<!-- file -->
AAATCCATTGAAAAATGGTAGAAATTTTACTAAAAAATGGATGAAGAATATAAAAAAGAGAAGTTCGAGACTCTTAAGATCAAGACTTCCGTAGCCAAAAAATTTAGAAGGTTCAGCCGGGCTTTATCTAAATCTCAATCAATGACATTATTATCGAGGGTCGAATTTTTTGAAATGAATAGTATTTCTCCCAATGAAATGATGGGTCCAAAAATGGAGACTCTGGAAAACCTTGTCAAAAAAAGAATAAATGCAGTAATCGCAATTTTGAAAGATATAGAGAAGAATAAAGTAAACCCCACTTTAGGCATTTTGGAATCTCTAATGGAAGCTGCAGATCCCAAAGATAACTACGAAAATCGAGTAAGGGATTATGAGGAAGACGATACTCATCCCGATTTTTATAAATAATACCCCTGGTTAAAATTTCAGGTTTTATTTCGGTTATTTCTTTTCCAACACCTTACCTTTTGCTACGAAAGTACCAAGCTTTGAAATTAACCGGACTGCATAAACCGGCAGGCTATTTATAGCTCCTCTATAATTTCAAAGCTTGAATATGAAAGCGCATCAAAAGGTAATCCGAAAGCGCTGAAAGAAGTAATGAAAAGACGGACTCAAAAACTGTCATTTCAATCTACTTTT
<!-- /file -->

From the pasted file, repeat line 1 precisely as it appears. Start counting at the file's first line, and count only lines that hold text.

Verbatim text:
AAATCCATTGAAAAATGGTAGAAATTTTACTAAAAAATGGATGAAGAATATAAAAAAGAGAAGTTCGAGACTCTTAAGATCAAGACTTCCGTAGCCAAAAAATTTAGAAGGTTCAGCCGGGCTTTATCTAAATCTCAATCAATGACATTATTATCGAGGGTCGAATTTTTTGAAATGAATAGTATTTCTCCCAATGAAATGATGGGTCCAAAAATGGAGACTCTGGAAAACCTTGTCAAAAAAAGAATAAATGCAGTAATCGCAATTTTGAAAGATATAGAGAAGAATAAAGTAAACCCCACTTTAGGCATTTTGGAATCTCTAATGGAAGCTGCAGATCCCAAAGATAACTACGAAAATCGAGTAAGGGATTATGAGGAAGACGATACTCATCCCGATTTTTATAAATAATACCCCTGGTTAAAATTTCAGGTTTTATTTCGGTTATTTCTTTTCCAACACCTTACCTTTTGCTACGAAAGTACCAAGCTTTGAAATTAACCGGACTGCATAAACCGGCAGGCTATTTATAGCTCCTCTATAATTTCAAAGCTTGAATATGAAAGCGCATCAAAAGGTAATCCGAAAGCGCTGAAAGAAGTAATGAAAAGACGGACTCAAAAACTGTCATTTCAATCTACTTTT